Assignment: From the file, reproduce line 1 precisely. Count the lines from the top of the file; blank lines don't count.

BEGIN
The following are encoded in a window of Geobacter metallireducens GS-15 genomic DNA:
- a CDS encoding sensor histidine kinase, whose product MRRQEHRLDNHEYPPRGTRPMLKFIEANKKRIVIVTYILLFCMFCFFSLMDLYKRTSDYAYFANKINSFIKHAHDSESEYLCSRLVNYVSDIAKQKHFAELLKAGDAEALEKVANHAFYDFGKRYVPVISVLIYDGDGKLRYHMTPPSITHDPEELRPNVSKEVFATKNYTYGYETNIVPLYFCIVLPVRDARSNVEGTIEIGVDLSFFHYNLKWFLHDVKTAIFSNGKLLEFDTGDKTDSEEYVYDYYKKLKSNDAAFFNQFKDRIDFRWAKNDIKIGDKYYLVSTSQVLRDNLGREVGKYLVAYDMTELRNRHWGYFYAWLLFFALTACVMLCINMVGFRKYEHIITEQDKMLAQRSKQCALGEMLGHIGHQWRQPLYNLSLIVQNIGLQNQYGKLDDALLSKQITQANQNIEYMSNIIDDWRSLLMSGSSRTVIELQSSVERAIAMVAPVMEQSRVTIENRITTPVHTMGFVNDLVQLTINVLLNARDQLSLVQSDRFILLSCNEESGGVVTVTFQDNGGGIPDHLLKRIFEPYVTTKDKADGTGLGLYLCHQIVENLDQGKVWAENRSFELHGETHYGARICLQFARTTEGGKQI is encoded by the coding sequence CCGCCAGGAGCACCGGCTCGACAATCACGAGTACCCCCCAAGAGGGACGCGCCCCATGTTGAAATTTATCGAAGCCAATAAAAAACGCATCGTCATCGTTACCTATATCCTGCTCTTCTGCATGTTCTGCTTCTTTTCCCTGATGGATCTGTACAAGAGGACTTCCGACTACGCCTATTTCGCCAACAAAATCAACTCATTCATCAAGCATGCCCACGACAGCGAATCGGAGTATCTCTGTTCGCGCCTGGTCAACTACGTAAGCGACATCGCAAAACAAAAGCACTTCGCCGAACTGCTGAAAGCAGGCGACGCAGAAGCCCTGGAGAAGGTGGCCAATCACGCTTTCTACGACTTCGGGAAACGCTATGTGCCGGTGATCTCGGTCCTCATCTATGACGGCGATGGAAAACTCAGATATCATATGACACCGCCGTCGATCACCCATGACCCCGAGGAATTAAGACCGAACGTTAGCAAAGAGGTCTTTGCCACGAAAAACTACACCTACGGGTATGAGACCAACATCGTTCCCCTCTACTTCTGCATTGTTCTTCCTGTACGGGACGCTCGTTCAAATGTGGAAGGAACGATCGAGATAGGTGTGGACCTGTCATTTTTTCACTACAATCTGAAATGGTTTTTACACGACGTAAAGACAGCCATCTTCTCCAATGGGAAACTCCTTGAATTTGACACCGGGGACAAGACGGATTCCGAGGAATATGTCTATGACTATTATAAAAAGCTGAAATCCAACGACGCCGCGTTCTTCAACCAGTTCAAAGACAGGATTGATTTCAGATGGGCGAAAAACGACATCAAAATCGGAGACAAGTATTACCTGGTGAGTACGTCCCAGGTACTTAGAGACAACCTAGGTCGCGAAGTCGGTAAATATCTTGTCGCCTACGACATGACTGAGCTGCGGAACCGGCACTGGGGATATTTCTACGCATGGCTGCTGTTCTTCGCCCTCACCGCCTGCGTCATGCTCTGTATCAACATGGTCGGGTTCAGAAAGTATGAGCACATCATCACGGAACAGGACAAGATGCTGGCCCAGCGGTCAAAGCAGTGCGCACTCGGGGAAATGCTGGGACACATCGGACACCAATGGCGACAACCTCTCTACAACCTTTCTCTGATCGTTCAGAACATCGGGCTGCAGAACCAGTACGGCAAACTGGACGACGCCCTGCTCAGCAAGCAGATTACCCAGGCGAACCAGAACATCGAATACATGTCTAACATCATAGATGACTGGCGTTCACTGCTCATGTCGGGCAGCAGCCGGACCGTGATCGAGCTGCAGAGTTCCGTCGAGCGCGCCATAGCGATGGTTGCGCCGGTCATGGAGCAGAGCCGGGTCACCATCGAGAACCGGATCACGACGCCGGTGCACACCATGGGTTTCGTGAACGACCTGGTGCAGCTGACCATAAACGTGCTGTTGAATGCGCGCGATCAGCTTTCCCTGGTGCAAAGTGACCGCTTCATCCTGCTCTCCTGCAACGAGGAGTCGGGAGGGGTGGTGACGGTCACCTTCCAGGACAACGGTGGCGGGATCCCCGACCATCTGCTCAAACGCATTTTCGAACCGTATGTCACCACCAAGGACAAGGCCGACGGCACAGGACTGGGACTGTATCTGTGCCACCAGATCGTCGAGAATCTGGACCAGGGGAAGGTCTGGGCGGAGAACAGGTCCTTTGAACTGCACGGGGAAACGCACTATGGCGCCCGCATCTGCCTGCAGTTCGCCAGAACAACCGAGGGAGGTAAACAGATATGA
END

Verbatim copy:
The following are encoded in a window of Geobacter metallireducens GS-15 genomic DNA: